We had our second session with Val Heart recently, so I wanted to tell you all how that went.
But first, I really should give you an update of what we’ve noticed since our last session (see my last post for a summary). Roxie and Gypsy have not once gotten into a fight, and our whole household seems calmer and more at peace. We have made a concerted effort to be as firm with Roxie as we are with Gypsy, and we are more consistent when enforcing the rules. I was gone to the Seattle area for a week, so it was up to Rick to keep up the work with them while I was gone. He specifically worked on the “place” command, where we have Gypsy and then Roxie go to their blankets when someone comes to the door. We still have work to do, but progress is being made.
Another interesting thing we noticed is when we took them to our vet to get their periodic chiropractic adjustments. In the past, Roxie has been a real mess, just anxious and yippy and tense. Dr. Maria made a comment that Roxie was calmer than she had ever been for an adjustment, which of course makes the adjustment easier and more effective. I was also working on my own energy, to be mindful and remain calm, instead of being worried about Roxie and Gypsy’s behavior.
With our second session, we gave Val an update, and then Val focused in on some specific questions we had for Roxie and Gypsy. As I mentioned in my previous post, this part takes a bit of faith, but what Val told us made sense.
Gypsy has a broken tail and scars on her lips. We know she was homeless for a while before she was rescued, and we’ve always wondered what that was like, and whether her broken tail caused her any problems. According to Val, Gypsy does not have any concern about her broken tail, but being homeless was a scary thing. Val told us that Gypsy seems to have a lighter energy and is more at peace than the last time. Apparently, Gypsy is more than happy to relinquish the job of pack leader to Rick and myself. (We just had to laugh at this, but the good news is Gypsy thinks we are doing our job now!)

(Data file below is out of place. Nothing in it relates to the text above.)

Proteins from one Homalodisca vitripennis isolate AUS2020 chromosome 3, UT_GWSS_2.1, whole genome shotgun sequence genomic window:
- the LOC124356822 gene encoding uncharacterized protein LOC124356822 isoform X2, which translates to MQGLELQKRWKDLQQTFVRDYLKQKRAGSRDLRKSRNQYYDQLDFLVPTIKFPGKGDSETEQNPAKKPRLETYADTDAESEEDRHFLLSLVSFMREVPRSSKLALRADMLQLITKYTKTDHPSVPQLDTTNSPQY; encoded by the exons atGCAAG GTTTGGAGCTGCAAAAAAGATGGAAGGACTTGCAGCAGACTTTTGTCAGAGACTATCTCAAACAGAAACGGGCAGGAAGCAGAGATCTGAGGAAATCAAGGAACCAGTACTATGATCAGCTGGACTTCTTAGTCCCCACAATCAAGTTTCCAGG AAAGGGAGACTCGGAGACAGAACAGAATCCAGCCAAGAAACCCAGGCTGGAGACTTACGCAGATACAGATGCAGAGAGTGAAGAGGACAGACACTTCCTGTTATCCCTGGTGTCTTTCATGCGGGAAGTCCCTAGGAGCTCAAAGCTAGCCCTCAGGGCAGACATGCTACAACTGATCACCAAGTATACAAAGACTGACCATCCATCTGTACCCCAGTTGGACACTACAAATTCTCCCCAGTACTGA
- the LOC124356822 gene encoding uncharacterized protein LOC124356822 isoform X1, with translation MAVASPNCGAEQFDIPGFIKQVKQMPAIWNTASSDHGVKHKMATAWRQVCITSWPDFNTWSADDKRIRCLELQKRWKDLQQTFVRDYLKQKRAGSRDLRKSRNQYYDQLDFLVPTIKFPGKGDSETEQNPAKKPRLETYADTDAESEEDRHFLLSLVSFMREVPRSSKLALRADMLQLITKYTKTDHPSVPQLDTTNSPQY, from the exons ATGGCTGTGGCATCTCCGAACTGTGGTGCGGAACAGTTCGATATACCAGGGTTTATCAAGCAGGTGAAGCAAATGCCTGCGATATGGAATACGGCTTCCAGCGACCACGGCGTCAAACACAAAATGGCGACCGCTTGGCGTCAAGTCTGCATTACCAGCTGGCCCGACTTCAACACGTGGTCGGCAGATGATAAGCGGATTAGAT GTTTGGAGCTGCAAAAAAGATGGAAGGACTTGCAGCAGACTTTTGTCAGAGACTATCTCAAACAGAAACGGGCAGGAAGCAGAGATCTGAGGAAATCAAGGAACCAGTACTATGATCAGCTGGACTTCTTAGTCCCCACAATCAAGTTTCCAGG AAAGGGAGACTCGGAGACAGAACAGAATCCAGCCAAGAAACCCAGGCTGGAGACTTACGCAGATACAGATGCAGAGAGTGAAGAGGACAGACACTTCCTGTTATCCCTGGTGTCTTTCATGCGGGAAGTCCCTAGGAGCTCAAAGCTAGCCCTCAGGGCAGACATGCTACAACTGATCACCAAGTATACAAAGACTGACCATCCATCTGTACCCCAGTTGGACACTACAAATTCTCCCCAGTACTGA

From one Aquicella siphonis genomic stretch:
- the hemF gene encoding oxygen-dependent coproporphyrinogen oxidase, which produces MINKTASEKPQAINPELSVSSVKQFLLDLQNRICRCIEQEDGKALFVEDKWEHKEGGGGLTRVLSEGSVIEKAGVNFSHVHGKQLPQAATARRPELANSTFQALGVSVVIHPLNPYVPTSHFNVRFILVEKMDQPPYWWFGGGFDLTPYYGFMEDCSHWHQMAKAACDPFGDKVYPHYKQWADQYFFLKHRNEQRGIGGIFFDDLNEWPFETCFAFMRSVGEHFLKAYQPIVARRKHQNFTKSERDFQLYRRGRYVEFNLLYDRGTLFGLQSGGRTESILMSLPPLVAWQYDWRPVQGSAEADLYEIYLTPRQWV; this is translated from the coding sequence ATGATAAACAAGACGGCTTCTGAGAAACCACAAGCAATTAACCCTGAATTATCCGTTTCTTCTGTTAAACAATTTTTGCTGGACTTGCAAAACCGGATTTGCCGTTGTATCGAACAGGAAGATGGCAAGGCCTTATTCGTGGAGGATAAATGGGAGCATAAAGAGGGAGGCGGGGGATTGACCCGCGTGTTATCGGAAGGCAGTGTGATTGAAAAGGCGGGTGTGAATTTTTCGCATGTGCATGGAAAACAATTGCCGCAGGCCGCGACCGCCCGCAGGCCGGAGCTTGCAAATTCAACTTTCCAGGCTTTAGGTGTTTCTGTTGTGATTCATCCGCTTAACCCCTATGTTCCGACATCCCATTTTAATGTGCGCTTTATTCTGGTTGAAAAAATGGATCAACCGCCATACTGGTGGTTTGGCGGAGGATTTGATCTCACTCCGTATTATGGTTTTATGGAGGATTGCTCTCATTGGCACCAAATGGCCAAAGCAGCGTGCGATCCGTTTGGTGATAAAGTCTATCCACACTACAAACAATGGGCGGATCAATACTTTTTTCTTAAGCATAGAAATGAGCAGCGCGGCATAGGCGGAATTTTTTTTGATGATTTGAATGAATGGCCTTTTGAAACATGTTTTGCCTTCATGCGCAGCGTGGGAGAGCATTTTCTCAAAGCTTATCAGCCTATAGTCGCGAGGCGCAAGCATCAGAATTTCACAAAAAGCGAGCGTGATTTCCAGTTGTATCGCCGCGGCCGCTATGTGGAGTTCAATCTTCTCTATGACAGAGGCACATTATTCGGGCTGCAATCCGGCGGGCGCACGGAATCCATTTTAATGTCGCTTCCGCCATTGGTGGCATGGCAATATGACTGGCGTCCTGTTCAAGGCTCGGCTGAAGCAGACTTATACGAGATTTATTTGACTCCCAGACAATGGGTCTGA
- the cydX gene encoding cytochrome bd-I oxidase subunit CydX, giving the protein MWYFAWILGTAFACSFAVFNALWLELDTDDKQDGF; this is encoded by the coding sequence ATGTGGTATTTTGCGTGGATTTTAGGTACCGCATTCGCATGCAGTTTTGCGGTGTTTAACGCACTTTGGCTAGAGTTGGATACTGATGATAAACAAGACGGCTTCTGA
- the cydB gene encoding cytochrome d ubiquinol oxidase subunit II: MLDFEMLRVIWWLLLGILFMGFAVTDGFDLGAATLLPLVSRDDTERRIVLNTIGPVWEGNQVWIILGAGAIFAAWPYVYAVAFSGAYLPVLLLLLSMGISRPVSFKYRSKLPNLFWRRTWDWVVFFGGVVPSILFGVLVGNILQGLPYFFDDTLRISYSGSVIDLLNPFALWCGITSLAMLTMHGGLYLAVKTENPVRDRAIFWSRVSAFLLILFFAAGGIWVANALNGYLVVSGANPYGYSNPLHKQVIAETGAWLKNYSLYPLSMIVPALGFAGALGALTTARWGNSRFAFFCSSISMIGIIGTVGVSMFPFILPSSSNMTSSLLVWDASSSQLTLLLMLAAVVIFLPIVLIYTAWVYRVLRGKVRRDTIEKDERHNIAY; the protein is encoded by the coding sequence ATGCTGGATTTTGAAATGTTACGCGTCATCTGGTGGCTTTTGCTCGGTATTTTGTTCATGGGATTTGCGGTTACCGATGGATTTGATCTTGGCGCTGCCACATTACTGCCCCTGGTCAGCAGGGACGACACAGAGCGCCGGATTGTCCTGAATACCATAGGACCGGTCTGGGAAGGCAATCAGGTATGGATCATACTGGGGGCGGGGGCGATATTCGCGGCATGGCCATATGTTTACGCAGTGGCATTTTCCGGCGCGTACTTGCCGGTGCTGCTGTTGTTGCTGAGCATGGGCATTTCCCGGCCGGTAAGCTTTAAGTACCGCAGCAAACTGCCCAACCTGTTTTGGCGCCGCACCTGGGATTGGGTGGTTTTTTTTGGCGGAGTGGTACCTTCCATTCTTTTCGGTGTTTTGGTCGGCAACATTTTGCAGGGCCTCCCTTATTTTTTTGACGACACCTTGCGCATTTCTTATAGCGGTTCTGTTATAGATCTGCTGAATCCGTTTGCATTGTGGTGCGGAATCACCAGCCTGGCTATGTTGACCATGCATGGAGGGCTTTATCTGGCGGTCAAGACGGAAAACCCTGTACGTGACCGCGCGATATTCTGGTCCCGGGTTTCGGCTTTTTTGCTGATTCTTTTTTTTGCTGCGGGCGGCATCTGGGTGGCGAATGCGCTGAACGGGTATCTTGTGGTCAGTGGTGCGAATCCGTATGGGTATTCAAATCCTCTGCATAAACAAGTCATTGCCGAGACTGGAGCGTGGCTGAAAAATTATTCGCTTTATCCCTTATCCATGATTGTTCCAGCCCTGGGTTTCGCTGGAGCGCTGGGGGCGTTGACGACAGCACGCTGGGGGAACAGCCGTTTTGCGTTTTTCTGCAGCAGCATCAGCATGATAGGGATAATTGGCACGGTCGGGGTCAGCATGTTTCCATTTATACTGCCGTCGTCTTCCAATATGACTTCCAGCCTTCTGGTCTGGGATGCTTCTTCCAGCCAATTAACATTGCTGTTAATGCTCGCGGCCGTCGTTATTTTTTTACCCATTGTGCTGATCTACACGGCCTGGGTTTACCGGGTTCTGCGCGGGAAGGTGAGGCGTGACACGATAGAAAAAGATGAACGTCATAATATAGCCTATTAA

For Roxie, we were concerned her vision may be failing, because of some difficulties she has in jumping in our vehicle and going in and out of the doggie door at night. It seems she does have an issue with night blindness and she also has pain in her back and hips. Val suggested we get her a ramp or some stairs to help her get into the truck, and to provide more light for the doggie door.
Also for Roxie, we wanted to know why she feels the need to bark at anything and everything. Val’s answer: it is mostly anxiety, but it’s also fun and Gypsy has given Roxie the task of being the pack “alerter”. So, Val gave us some suggestions in dealing with the barking. For example, during meal times when they hear something and tear off, Val suggested we make a point of leaving the table to check out what they are hearing, acknowledge them doing their job in alerting us, and then ask them to go back to their “place” and settle down. She did say we should remain calm and assertive, and not “bark back” at them.
The last thing Val discussed with us was some nutritional suggestions. Roxie and Gypsy get quite the variety in their diet, and they both eat their food with gusto. The only things she felt were lacking were trace minerals for both Roxie and Gypsy, and blue-green algae for Roxie.
We will have a third session with Val in three weeks, so I’ll sign off until then. I appreciate hearing from you, so feel free to comment on this.
JeanMay 17, 2010 | 1 | Animal Communication, animal welfare, Dog Behavior, Holistic, Home Health Care for Dogs, Homemade Dog Food, Stray Dog